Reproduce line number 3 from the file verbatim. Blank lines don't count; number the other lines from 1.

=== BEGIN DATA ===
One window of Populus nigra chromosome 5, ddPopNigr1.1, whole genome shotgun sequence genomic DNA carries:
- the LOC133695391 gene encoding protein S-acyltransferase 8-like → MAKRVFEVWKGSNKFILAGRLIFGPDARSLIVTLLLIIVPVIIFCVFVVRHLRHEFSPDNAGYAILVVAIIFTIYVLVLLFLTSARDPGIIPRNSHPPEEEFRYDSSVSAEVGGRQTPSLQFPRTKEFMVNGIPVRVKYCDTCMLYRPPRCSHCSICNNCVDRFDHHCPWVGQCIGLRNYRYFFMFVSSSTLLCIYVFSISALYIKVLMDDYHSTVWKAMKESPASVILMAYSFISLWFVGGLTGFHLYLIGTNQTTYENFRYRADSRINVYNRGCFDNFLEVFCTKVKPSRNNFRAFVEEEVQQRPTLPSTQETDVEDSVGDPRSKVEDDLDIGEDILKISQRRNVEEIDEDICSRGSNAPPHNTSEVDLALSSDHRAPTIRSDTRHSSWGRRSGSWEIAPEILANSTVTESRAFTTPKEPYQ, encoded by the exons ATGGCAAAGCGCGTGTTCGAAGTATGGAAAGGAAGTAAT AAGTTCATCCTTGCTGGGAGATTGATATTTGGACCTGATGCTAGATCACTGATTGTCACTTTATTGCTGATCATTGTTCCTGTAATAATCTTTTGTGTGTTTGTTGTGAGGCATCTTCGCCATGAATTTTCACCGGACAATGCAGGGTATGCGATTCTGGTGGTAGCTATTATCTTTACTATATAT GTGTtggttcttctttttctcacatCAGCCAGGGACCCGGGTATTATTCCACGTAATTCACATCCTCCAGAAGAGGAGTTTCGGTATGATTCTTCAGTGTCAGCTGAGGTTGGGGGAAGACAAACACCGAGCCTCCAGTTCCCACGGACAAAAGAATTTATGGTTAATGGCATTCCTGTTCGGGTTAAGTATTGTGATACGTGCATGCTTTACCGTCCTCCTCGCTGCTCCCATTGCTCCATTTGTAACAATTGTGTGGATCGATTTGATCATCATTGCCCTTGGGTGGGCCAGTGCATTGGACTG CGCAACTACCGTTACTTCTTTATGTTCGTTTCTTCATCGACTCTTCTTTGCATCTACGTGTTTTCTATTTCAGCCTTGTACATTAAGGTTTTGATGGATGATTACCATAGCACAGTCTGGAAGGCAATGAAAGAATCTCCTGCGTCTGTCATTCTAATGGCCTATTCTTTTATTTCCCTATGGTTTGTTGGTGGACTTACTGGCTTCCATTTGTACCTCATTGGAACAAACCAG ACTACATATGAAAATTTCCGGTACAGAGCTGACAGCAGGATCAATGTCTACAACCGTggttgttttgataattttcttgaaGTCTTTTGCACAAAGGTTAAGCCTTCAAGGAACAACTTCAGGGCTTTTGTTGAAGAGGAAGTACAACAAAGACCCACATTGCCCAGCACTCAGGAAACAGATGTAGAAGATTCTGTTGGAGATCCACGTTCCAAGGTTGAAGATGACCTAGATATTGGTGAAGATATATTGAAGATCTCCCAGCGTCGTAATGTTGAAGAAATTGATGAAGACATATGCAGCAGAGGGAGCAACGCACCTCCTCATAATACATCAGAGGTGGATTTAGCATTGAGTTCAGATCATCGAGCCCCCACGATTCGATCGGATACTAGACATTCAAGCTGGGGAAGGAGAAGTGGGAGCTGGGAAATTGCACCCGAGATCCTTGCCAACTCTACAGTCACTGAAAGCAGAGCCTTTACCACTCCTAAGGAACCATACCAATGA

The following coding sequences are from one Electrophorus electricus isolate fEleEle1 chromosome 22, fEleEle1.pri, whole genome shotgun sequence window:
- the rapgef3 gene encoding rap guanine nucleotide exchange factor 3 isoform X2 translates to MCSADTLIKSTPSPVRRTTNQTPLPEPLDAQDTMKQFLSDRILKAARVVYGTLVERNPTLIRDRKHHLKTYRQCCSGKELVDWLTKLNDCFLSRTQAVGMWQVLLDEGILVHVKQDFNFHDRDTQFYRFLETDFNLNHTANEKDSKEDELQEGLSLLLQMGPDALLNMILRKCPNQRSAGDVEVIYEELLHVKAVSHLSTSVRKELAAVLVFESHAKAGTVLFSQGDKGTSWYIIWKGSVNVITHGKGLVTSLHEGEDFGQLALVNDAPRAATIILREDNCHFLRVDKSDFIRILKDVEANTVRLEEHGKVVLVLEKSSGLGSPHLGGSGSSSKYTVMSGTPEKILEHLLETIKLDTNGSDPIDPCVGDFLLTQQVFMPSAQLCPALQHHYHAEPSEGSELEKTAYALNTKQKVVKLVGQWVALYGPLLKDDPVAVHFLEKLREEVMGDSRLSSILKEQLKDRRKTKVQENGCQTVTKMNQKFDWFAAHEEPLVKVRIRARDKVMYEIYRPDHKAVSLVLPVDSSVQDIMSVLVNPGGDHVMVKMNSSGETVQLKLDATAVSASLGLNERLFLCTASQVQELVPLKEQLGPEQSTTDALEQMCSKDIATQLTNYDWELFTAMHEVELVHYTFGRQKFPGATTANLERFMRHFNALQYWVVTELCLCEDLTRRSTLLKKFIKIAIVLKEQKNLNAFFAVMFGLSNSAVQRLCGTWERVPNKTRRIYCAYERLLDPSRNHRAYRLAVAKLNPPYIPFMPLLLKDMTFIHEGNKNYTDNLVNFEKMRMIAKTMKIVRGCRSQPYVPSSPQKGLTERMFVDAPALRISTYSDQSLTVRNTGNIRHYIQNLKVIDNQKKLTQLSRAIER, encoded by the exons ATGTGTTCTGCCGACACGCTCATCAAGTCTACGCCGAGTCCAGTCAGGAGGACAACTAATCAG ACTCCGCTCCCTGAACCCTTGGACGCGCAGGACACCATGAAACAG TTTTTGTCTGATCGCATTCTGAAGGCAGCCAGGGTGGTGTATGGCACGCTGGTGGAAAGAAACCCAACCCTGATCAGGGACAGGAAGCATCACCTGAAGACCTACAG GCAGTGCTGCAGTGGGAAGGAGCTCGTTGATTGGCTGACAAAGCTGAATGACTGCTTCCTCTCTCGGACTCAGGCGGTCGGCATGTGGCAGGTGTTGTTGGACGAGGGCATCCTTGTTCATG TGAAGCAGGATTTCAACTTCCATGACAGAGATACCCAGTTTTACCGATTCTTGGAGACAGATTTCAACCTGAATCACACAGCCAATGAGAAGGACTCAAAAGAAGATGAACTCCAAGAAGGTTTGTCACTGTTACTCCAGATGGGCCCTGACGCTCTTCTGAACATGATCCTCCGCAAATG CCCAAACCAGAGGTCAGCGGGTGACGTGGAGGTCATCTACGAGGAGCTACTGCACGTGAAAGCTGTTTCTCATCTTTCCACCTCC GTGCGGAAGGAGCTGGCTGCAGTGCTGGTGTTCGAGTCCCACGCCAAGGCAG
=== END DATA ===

The following coding sequences are from one Electrophorus electricus isolate fEleEle1 chromosome 22, fEleEle1.pri, whole genome shotgun sequence window: